Determinants of the Allocation of Volunteer Time: Church-Related versus Other Non-market Activities
This paper analyzes the relative time allocation decisions of individuals who volunteer time to a religious institution. The most important factor influencing the amount of time spent in church ministry relative to other non-market activities is educational attainment. In general, religious volunteers who are college-educated are significantly more likely to spend relatively more time working in church ministry than devoting time to family responsibilities, engaging in spiritual practices, or volunteering time to civic/community organizations. The presence of school-aged children tends to diminish the relative amount of time spent volunteering in church ministry. The findings of this study suggest church ministry perceived as being child-friendly or strengthening one’s spirituality is more likely to attract relatively greater time commitments from its volunteers. Copyright International Atlantic Economic Society 2008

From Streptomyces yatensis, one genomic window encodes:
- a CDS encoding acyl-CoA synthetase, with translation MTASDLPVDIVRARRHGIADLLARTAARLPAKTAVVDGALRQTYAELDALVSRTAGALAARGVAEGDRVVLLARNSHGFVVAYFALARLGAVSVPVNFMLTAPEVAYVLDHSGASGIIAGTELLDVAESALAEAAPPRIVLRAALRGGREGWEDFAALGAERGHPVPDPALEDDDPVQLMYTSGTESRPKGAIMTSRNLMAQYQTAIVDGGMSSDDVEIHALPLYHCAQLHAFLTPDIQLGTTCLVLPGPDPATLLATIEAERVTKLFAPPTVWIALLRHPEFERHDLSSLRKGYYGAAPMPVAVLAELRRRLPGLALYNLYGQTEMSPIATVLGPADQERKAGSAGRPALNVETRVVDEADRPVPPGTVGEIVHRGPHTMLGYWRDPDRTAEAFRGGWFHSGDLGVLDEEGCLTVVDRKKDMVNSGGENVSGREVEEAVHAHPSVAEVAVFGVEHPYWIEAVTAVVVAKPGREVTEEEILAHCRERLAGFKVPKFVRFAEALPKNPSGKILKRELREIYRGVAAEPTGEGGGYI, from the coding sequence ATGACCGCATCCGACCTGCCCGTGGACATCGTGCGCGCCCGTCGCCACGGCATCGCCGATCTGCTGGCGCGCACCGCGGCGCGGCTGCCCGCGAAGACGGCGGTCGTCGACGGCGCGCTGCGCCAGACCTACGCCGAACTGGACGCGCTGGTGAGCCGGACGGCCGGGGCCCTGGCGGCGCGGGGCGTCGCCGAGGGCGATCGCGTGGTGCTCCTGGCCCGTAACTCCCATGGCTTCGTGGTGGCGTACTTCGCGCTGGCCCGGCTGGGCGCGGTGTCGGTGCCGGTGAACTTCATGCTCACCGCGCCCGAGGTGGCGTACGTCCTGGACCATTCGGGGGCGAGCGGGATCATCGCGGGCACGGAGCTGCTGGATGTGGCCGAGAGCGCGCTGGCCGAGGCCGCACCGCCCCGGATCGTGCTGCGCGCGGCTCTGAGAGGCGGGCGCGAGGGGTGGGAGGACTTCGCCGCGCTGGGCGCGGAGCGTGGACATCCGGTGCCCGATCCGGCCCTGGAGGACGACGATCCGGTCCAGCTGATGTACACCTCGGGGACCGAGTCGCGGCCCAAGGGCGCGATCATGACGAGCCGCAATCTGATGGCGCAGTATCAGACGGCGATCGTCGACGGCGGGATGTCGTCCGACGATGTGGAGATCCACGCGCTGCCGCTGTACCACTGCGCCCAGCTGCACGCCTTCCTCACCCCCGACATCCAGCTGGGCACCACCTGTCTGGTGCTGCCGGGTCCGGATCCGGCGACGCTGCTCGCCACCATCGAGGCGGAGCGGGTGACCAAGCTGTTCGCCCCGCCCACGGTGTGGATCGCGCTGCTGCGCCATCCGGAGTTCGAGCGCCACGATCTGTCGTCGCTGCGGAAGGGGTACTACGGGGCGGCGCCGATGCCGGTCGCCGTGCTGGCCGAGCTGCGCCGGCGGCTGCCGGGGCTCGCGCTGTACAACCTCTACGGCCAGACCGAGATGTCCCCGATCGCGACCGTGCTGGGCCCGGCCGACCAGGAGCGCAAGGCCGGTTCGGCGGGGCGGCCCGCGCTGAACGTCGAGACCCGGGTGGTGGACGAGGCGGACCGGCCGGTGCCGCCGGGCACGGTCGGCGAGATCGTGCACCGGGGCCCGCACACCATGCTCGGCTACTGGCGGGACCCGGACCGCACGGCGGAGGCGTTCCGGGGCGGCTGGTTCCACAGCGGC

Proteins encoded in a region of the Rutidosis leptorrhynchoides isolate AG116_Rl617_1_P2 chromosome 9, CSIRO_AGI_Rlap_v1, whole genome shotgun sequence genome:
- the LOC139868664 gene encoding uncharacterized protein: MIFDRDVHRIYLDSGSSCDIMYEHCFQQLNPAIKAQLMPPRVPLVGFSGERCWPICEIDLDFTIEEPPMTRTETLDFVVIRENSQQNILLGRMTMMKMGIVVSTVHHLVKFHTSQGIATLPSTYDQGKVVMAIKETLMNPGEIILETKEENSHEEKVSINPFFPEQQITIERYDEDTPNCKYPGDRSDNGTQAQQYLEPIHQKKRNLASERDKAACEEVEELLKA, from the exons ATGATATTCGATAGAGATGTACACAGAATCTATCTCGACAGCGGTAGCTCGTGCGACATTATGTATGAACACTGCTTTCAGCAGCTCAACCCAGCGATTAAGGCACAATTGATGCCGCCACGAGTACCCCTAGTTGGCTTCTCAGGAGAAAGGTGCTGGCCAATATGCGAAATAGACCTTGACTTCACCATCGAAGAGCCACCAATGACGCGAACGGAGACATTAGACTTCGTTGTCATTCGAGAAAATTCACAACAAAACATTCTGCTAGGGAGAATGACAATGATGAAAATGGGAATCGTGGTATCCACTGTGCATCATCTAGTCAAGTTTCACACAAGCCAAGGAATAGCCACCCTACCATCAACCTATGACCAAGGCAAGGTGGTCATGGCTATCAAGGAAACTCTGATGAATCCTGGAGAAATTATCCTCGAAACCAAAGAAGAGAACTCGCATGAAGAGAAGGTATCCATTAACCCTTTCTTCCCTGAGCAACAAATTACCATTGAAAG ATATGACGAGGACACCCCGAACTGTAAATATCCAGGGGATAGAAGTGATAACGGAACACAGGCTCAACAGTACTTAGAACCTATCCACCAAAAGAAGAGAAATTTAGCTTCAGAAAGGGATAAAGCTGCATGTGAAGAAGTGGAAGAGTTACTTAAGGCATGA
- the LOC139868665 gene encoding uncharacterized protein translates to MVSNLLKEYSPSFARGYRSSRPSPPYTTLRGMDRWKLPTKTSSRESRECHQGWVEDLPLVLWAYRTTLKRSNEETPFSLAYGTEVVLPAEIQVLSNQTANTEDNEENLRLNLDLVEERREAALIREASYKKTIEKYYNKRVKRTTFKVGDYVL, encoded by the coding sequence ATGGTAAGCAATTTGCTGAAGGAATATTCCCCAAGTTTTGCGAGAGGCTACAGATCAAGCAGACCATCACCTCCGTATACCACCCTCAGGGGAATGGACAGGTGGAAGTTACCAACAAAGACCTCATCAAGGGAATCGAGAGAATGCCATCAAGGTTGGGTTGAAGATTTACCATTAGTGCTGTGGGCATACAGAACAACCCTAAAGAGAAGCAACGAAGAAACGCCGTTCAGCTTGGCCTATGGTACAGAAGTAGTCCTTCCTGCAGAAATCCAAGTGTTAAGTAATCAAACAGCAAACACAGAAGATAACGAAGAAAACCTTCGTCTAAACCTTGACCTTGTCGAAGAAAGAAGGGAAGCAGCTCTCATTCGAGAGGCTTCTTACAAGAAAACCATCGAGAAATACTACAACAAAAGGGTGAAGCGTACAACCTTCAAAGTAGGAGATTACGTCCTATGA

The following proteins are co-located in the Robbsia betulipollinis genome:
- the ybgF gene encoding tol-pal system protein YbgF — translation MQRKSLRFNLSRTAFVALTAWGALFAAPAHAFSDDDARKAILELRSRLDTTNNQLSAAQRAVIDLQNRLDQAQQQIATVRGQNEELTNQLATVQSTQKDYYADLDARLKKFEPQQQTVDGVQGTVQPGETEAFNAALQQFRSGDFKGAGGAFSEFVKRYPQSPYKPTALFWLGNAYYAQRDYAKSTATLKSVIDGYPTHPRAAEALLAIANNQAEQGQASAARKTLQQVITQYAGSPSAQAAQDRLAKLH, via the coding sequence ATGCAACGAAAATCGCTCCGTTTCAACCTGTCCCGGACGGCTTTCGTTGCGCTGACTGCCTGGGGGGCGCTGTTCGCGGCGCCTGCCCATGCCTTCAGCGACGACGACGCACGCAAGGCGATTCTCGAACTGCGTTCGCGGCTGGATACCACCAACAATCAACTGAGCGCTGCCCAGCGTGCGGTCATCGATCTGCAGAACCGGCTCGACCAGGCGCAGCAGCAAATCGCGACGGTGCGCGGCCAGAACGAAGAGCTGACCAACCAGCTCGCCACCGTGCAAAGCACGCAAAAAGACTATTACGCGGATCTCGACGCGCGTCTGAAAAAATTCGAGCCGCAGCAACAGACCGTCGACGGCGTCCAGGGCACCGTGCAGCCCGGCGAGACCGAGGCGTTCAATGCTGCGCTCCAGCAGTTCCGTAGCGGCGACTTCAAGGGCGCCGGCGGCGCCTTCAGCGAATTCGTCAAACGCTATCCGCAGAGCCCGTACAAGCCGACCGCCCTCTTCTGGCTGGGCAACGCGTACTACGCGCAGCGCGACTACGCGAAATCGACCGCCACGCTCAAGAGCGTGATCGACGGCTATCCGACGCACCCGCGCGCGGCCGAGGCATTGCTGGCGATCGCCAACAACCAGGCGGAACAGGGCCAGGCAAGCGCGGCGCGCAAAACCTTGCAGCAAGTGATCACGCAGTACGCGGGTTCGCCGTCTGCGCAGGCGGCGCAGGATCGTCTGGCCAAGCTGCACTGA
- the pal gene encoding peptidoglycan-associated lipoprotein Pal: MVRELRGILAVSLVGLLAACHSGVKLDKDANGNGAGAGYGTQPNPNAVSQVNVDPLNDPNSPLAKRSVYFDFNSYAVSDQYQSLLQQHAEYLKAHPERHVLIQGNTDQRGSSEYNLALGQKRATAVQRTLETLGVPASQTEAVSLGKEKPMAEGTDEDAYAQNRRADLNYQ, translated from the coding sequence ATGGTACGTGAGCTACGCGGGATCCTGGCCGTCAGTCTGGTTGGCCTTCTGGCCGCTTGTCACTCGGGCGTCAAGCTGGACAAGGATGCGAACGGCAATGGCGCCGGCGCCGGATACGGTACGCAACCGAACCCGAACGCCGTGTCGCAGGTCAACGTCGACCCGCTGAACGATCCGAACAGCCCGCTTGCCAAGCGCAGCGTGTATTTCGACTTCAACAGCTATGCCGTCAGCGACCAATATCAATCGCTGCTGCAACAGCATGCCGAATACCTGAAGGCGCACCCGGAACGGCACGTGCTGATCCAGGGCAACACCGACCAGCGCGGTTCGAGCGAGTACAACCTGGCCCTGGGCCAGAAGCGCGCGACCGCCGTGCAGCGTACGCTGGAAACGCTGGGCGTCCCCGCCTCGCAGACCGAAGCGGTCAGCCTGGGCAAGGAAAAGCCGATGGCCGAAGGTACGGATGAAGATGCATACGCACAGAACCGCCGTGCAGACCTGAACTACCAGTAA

Volume (Year): 36 (2008)
Issue (Month): 4 (December)
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